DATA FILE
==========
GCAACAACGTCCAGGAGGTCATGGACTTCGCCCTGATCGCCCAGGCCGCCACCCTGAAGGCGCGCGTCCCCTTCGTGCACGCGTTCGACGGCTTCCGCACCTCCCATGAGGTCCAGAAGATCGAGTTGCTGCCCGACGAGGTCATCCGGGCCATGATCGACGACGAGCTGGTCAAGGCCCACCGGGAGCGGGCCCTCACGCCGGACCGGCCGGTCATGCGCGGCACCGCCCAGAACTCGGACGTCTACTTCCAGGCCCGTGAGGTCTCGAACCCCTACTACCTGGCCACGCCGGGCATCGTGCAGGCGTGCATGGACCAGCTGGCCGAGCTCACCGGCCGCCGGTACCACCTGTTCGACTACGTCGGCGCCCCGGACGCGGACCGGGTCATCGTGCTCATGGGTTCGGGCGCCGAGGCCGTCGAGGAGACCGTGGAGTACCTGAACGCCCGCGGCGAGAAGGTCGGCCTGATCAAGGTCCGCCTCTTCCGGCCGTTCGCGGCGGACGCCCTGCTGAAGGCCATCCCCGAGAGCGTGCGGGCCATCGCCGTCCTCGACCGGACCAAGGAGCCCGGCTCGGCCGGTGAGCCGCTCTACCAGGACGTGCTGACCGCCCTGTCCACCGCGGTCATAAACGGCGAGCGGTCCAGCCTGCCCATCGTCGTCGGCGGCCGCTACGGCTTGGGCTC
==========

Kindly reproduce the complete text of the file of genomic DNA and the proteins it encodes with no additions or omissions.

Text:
GCAACAACGTCCAGGAGGTCATGGACTTCGCCCTGATCGCCCAGGCCGCCACCCTGAAGGCGCGCGTCCCCTTCGTGCACGCGTTCGACGGCTTCCGCACCTCCCATGAGGTCCAGAAGATCGAGTTGCTGCCCGACGAGGTCATCCGGGCCATGATCGACGACGAGCTGGTCAAGGCCCACCGGGAGCGGGCCCTCACGCCGGACCGGCCGGTCATGCGCGGCACCGCCCAGAACTCGGACGTCTACTTCCAGGCCCGTGAGGTCTCGAACCCCTACTACCTGGCCACGCCGGGCATCGTGCAGGCGTGCATGGACCAGCTGGCCGAGCTCACCGGCCGCCGGTACCACCTGTTCGACTACGTCGGCGCCCCGGACGCGGACCGGGTCATCGTGCTCATGGGTTCGGGCGCCGAGGCCGTCGAGGAGACCGTGGAGTACCTGAACGCCCGCGGCGAGAAGGTCGGCCTGATCAAGGTCCGCCTCTTCCGGCCGTTCGCGGCGGACGCCCTGCTGAAGGCCATCCCCGAGAGCGTGCGGGCCATCGCCGTCCTCGACCGGACCAAGGAGCCCGGCTCGGCCGGTGAGCCGCTCTACCAGGACGTGCTGACCGCCCTGTCCACCGCGGTCATAAACGGCGAGCGGTCCAGCCTGCCCATCGTCGTCGGCGGCCGCTACGGCTTGGGCTC